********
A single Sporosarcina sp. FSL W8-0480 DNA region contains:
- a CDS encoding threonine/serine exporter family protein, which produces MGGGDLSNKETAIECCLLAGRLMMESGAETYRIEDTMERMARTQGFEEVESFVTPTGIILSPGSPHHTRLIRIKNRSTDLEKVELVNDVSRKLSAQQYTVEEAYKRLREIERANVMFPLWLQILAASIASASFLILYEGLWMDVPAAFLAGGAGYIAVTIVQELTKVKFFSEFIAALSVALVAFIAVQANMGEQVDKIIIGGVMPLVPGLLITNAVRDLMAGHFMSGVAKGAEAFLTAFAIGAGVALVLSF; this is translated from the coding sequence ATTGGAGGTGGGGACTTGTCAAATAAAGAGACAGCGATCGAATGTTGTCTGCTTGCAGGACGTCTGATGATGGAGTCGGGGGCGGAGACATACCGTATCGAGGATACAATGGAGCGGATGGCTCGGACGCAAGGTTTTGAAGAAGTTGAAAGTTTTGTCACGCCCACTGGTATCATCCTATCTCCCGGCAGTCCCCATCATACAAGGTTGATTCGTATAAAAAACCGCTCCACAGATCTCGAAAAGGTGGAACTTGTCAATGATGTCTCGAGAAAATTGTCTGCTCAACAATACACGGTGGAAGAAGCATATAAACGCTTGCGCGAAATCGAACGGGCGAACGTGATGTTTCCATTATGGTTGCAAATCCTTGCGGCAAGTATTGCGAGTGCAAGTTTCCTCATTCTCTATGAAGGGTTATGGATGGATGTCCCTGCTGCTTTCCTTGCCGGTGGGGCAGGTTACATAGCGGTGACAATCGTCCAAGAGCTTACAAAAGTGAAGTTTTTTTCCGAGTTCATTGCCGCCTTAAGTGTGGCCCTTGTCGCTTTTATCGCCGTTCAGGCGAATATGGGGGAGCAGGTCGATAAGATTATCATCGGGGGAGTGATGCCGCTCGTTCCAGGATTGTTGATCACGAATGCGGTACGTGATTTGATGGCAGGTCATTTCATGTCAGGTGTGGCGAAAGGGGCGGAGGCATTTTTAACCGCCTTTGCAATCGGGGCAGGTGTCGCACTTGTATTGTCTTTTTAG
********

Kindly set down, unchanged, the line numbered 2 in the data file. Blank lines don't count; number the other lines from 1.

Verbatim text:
- a CDS encoding threonine/serine exporter family protein, which produces MGGGDLSNKETAIECCLLAGRLMMESGAETYRIEDTMERMARTQGFEEVESFVTPTGIILSPGSPHHTRLIRIKNRSTDLEKVELVNDVSRKLSAQQYTVEEAYKRLREIERANVMFPLWLQILAASIASASFLILYEGLWMDVPAAFLAGGAGYIAVTIVQELTKVKFFSEFIAALSVALVAFIAVQANMGEQVDKIIIGGVMPLVPGLLITNAVRDLMAGHFMSGVAKGAEAFLTAFAIGAGVALVLSF; this is translated from the coding sequence ATTGGAGGTGGGGACTTGTCAAATAAAGAGACAGCGATCGAATGTTGTCTGCTTGCAGGACGTCTGATGATGGAGTCGGGGGCGGAGACATACCGTATCGAGGATACAATGGAGCGGATGGCTCGGACGCAAGGTTTTGAAGAAGTTGAAAGTTTTGTCACGCCCACTGGTATCATCCTATCTCCCGGCAGTCCCCATCATACAAGGTTGATTCGTATAAAAAACCGCTCCACAGATCTCGAAAAGGTGGAACTTGTCAATGATGTCTCGAGAAAATTGTCTGCTCAACAATACACGGTGGAAGAAGCATATAAACGCTTGCGCGAAATCGAACGGGCGAACGTGATGTTTCCATTATGGTTGCAAATCCTTGCGGCAAGTATTGCGAGTGCAAGTTTCCTCATTCTCTATGAAGGGTTATGGATGGATGTCCCTGCTGCTTTCCTTGCCGGTGGGGCAGGTTACATAGCGGTGACAATCGTCCAAGAGCTTACAAAAGTGAAGTTTTTTTCCGAGTTCATTGCCGCCTTAAGTGTGGCCCTTGTCGCTTTTATCGCCGTTCAGGCGAATATGGGGGAGCAGGTCGATAAGATTATCATCGGGGGAGTGATGCCGCTCGTTCCAGGATTGTTGATCACGAATGCGGTACGTGATTTGATGGCAGGTCATTTCATGTCAGGTGTGGCGAAAGGGGCGGAGGCATTTTTAACCGCCTTTGCAATCGGGGCAGGTGTCGCACTTGTATTGTCTTTTTAG